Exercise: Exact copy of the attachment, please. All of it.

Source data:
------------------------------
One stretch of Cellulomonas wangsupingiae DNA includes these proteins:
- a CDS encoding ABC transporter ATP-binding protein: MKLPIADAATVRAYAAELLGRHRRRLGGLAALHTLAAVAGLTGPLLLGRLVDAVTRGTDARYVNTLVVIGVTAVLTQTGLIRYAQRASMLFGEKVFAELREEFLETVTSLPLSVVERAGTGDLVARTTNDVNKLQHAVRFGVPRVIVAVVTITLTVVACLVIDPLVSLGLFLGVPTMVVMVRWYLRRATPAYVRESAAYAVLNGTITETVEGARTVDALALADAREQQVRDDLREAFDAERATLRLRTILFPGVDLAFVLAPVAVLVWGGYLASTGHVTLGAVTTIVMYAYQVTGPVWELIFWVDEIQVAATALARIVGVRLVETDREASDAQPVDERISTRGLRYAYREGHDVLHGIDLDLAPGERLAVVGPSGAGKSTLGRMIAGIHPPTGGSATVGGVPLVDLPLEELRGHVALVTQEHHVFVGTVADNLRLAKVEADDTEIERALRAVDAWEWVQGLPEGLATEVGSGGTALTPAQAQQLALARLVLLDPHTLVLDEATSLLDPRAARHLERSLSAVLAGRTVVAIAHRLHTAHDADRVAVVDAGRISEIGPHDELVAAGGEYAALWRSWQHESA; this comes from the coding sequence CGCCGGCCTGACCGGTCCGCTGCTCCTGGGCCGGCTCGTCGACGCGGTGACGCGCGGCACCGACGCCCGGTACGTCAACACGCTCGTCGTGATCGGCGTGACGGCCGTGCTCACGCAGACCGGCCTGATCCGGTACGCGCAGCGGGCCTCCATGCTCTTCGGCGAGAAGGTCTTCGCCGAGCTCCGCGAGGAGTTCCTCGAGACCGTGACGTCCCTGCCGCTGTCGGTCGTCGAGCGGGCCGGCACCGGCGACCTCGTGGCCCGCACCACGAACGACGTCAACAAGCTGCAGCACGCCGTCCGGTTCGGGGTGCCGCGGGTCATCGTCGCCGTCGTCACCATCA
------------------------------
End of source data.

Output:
One stretch of Cellulomonas wangsupingiae DNA includes these proteins:
- a CDS encoding ABC transporter ATP-binding protein: MKLPIADAATVRAYAAELLGRHRRRLGGLAALHTLAAVAGLTGPLLLGRLVDAVTRGTDARYVNTLVVIGVTAVLTQTGLIRYAQRASMLFGEKVFAELREEFLETVTSLPLSVVERAGTGDLVARTTNDVNKLQHAVRFGVPRVIVAVVTITLTVVACLVIDPLVSLGLFLGVPTMVVMVRWYLRRATPAYVRESAAYAVLNGTITETVEGARTVDALALADAREQQVRDDLREAFDAERATLRLRTILFPGVDLAFVLAPVAVLVWGGYLASTGHVTLGAVTTIVMYAYQVTGPVWELIFWVDEIQVAATALARIVGVRLVETDREASDAQPVDERISTRGLRYAYREGHDVLHGIDLDLAPGERLAVVGPSGAGKSTLGRMIAGIHPPTGGSATVGGVPLVDLPLEELRGHVALVTQEHHVFVGTVADNLRLAKVEADDTEIERALRAVDAWEWVQGLPEGLATEVGSGGTALTPAQAQQLALARLVLLDPHTLVLDEATSLLDPRAARHLERSLSAVLAGRTVVAIAHRLHTAHDADRVAVVDAGRISEIGPHDELVAAGGEYAALWRSWQHESA; this comes from the coding sequence CGCCGGCCTGACCGGTCCGCTGCTCCTGGGCCGGCTCGTCGACGCGGTGACGCGCGGCACCGACGCCCGGTACGTCAACACGCTCGTCGTGATCGGCGTGACGGCCGTGCTCACGCAGACCGGCCTGATCCGGTACGCGCAGCGGGCCTCCATGCTCTTCGGCGAGAAGGTCTTCGCCGAGCTCCGCGAGGAGTTCCTCGAGACCGTGACGTCCCTGCCGCTGTCGGTCGTCGAGCGGGCCGGCACCGGCGACCTCGTGGCCCGCACCACGAACGACGTCAACAAGCTGCAGCACGCCGTCCGGTTCGGGGTGCCGCGGGTCATCGTCGCCGTCGTCACCATCA